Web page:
Curating: Is it a form of art?


A few days ago a friend asked me to view his blog. He then sent me a link to his tumblr, a website where most people who use it reblog images from others with very little of their own original content. To this I replied that I didn’t see tumblr as blogging as the subject matter is not usually innovative to the person who has just re-blogged it from someone else. However, my friend retorted with: ‘I see curatorship as a form of art.’ This got my thinking about the curators of galleries and exhibitions: are they artists in their own right?

We live in an age today of the ‘super-curator.’ Names such as Hans Ulrich Obrist and Okwui Enwezor are just as recognisable as contemporary artists. They are in high demand across the globe, being flown from city to city to host exhibitions and biennials. Curators are those in charge of arranging exhibitions, they act as the stylists of the art world. Especially in situations where the artist whose work on display is dead, it is worth noting that it is the singly the curator who has command over how an exhibition is presented.

The word ‘curator’ has origins in late Middle English, Old French and Latin, meaning to care. While the role of a curator is to support the artist in their exhibitions, like the artist, their role is also visual, choosing where and how a work is hung, the colour of the walls, and issues surrounding wall text. Unlike gallerists who are chiefly concerned with financial issues, the curator’s job is chiefly aesthetic.

When an exhibition is a success the curator often receives just as much praise as the artist. However, with their visual contribution seemingly secondary to the artwork on display are they artists too? Curators are not solely presenters of art and compilers of temporary exhibitions. Many are attached to institutions, being in charge of over-seeing the care of permanent collections. These curators often have a background in art history and not only present young, new art, but preserve art’s heritage too. In this way many compile books and contribute chapters to literature in order to do so, something that a lot of artist’s don’t do.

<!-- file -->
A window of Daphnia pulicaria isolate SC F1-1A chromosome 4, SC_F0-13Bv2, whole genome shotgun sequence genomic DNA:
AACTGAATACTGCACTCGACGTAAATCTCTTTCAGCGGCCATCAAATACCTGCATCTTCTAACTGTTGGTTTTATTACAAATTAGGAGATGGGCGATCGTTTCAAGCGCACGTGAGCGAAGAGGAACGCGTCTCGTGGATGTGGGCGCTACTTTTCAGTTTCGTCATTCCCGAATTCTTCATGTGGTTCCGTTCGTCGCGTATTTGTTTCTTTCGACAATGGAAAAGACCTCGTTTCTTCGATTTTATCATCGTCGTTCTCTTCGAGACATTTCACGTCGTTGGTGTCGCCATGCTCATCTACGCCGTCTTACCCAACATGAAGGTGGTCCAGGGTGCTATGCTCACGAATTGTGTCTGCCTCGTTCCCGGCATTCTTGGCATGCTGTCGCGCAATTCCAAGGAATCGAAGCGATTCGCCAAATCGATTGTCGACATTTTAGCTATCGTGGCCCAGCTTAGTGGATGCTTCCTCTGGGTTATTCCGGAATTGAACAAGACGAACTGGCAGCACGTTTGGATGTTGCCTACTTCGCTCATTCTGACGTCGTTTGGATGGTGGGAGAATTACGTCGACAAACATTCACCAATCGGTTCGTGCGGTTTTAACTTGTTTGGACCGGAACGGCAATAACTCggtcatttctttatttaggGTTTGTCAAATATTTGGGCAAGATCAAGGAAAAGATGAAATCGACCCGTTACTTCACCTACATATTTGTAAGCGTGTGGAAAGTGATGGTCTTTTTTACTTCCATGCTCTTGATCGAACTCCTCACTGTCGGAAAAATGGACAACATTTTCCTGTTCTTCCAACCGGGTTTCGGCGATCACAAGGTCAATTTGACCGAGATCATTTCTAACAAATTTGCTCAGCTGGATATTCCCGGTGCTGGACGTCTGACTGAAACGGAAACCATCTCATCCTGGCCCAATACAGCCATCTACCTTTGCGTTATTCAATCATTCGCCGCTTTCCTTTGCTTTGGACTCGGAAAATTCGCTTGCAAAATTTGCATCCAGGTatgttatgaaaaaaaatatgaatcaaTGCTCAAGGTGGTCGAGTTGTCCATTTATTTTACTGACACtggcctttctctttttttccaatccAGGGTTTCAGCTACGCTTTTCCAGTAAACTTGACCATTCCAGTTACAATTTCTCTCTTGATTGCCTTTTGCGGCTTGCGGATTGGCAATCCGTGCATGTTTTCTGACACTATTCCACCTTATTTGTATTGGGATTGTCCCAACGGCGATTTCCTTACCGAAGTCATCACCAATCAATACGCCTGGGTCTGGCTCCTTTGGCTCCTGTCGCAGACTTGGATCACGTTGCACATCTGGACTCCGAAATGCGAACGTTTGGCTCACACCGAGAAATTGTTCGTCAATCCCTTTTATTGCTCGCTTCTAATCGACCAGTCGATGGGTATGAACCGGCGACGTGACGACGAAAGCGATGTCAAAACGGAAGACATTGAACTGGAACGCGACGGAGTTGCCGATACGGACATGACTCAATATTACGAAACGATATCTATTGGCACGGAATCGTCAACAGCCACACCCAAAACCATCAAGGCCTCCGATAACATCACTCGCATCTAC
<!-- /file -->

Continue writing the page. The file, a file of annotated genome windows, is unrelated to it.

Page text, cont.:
After a quick google search into post-graduate degrees in curation, half were MA degrees with the other half being MFA, indicating that those teaching the practice themselves are unsure as to where to place the discipline. I have not yet made my mind up as to where to place curation myself, however, with new art forms emerging almost everyday, it is worth considering if curation is one of them.

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Lizzy Vartanian Collier is a London-based writer with a special interest in contemporary Middle Eastern Art. She has a BA in Art History and an MA in Contemporary Art and Art Theory of Asia and Africa from the School of Oriental and African Studies. She runs the Gallery Girl blog and has written for After Nyne, Arteviste, Canvas Magazine, Harper's Bazaar Arabia, Ibraaz, Jdeed Magazine, ReOrient and Suitcase Magazine. Lizzy is also curator of Arab Women Artists Now - AWAN 2018 (London).

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